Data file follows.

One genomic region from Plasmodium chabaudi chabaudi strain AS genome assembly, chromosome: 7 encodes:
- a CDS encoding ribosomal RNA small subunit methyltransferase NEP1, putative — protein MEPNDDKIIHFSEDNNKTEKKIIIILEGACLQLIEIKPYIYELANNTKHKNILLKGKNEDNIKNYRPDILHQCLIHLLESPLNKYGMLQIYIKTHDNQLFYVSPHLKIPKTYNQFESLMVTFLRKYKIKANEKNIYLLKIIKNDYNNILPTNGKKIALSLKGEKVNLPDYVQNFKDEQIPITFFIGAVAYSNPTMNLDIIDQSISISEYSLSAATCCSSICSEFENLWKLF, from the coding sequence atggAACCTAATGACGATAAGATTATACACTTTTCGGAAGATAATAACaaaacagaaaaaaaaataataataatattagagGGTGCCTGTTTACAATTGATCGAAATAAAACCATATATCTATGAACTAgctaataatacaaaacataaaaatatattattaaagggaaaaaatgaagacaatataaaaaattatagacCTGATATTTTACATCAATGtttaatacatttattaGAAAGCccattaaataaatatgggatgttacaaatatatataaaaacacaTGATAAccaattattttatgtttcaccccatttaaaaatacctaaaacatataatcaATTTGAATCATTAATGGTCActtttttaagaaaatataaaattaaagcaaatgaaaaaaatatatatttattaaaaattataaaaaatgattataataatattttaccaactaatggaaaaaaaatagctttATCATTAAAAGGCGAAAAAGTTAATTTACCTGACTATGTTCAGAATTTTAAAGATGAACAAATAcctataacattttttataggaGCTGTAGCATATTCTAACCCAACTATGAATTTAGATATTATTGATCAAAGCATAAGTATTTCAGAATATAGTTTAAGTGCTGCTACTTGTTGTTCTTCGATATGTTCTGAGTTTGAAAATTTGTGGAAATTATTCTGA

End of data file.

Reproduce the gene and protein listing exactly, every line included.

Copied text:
One genomic region from Plasmodium chabaudi chabaudi strain AS genome assembly, chromosome: 7 encodes:
- a CDS encoding ribosomal RNA small subunit methyltransferase NEP1, putative — protein MEPNDDKIIHFSEDNNKTEKKIIIILEGACLQLIEIKPYIYELANNTKHKNILLKGKNEDNIKNYRPDILHQCLIHLLESPLNKYGMLQIYIKTHDNQLFYVSPHLKIPKTYNQFESLMVTFLRKYKIKANEKNIYLLKIIKNDYNNILPTNGKKIALSLKGEKVNLPDYVQNFKDEQIPITFFIGAVAYSNPTMNLDIIDQSISISEYSLSAATCCSSICSEFENLWKLF, from the coding sequence atggAACCTAATGACGATAAGATTATACACTTTTCGGAAGATAATAACaaaacagaaaaaaaaataataataatattagagGGTGCCTGTTTACAATTGATCGAAATAAAACCATATATCTATGAACTAgctaataatacaaaacataaaaatatattattaaagggaaaaaatgaagacaatataaaaaattatagacCTGATATTTTACATCAATGtttaatacatttattaGAAAGCccattaaataaatatgggatgttacaaatatatataaaaacacaTGATAAccaattattttatgtttcaccccatttaaaaatacctaaaacatataatcaATTTGAATCATTAATGGTCActtttttaagaaaatataaaattaaagcaaatgaaaaaaatatatatttattaaaaattataaaaaatgattataataatattttaccaactaatggaaaaaaaatagctttATCATTAAAAGGCGAAAAAGTTAATTTACCTGACTATGTTCAGAATTTTAAAGATGAACAAATAcctataacattttttataggaGCTGTAGCATATTCTAACCCAACTATGAATTTAGATATTATTGATCAAAGCATAAGTATTTCAGAATATAGTTTAAGTGCTGCTACTTGTTGTTCTTCGATATGTTCTGAGTTTGAAAATTTGTGGAAATTATTCTGA